Modern technologies have led us to an increased understanding of the complex nature of the “tree of life.” With the growing usage of DNA and genetic evidence as prominent tools for classifying organisms, the tree of life changes and adapts. To help organize the enormous amounts of data used to create organism phylogenies, a team of scientists have assembled a website that showcases the relationships between living things.

Called OneZoom Tree of Life Explorer, this website greets the viewer with a split screen. The left side presents an interactive map showing the evolutionary relationships of the living world, represented as spiraled branches on a tree. Clicking on a group of organisms on the branch leads to a new screen that zooms in, revealing new branches of organisms related to the original group. Users can continue zooming in or out, following the length of the branch, exploring the ancestral relationships between organisms. Pulling all the way back to the beginnings of the tree, the viewer will see three main branches: the “Euryarchaeotes,” the “DPANN archaeal group,” and the “Eukaryotes.” OneZoom Tree of Life Explorer makes a disclaimer that the information collected about the euryarchaeotes is limited. This group contains the world's bacterial species, and the genetic and taxonomic information available about them is fairly spotty.

Clicking on the “Eukaryotes” branch leads viewers toward several smaller branches including the “Excavates,” the “Plants,” the “True Amoebas,” and “Animals and More.” There are other branches, as well. Clicking on “Animals and More” reveals a branch that showcases sponges, jellies, and animals that are bilaterally symmetrical. Clicking on the jellies zooms users in even further to highlight the relationships among jellies, corals, and sea fans. The viewer can click several more times before reaching the species level of organization. Once at the species level, the viewer is taken to another page that includes references and information about that particular organism. Tabs also exist that reference the International Union for Conservation of Nature's Red List of Threatened Species and the National Center for Biotechnology Information's Taxonomy Browser.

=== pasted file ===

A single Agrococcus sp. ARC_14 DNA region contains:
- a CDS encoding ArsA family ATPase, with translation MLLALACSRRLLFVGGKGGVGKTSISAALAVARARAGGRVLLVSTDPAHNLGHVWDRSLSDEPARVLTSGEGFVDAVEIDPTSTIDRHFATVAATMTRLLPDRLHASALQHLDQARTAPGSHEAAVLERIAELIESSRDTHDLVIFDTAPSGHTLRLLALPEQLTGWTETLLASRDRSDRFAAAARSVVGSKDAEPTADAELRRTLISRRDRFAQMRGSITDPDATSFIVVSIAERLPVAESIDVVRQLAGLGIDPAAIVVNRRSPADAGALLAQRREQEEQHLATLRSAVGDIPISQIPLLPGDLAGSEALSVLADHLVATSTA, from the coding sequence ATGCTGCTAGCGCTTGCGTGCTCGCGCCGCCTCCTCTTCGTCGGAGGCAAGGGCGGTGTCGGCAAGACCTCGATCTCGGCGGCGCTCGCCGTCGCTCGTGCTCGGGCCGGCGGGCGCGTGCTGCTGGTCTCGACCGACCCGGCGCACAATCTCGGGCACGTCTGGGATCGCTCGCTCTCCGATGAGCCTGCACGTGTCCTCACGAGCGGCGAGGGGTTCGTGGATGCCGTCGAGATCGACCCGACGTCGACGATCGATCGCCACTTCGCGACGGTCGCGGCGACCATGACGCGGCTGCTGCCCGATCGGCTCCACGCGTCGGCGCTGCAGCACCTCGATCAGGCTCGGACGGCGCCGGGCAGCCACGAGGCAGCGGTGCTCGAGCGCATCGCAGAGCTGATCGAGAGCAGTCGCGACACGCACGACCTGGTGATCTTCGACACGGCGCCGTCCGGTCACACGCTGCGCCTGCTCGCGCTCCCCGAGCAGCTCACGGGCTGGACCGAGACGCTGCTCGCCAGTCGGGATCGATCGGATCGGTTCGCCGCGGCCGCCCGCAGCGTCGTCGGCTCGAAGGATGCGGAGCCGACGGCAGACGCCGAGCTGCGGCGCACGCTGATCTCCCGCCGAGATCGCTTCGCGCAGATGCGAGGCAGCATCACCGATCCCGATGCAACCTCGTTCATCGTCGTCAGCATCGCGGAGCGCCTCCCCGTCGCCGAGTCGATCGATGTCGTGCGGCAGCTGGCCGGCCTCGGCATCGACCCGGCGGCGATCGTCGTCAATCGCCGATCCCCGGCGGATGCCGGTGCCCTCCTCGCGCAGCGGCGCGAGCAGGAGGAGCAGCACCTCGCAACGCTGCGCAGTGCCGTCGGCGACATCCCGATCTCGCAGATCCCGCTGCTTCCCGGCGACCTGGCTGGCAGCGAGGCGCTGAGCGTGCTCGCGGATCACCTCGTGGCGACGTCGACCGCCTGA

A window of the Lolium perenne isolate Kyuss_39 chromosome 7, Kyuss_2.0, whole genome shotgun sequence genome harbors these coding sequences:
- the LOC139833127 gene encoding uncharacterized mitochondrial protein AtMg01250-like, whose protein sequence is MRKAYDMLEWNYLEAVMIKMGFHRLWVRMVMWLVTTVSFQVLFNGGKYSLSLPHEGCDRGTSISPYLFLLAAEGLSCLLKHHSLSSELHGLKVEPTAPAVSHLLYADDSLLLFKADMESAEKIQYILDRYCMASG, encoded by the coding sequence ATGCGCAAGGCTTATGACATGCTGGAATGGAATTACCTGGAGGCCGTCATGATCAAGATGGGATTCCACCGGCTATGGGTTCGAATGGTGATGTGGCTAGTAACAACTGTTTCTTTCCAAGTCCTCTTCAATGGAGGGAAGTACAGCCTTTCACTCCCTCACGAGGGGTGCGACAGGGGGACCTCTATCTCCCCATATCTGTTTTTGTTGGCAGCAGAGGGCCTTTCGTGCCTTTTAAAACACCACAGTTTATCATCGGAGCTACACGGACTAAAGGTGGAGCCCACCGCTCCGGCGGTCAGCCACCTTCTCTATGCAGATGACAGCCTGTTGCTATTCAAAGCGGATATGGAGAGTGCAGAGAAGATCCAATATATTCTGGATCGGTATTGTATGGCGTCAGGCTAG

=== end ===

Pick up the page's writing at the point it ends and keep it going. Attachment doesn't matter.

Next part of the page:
As a way of supporting the site, the right side of the home page hosts a collection of organisms that can be “sponsored” for a nominal amount. Although the idea of soliciting funds from viewers can be somewhat off-putting, the organization hosting the site is a nonprofit charity focused entirely on the collection and distribution of open-access scientific information. The charity has the support of many important scientific organizations and world-renowned scientists, including Richard Dawkins. In the classroom, teachers can tell students to use these sponsorships to validate the accuracy of the claims made.

OneZoom Tree of Life Explorer would be a great asset to any biology classroom. Trying to show students how species are related is often delegated to two-dimensional phylogenetic trees. This interactive version presents far more information than could be presented in a textbook or handout. Students will love the interactivity and the graphics. The information is always being updated, so teachers can be assured that what their students are viewing is accurate. OneZoom Tree of Life Explorer would be an invaluable asset to help biology teachers wade through the sometimes murky and often changing evolutionary histories of organisms. Students will be able to see how things are organized, how they relate to each other, and when they evolved. After using the site, students should take away a new appreciation for just how complicated the living world is, and how much is still unknown.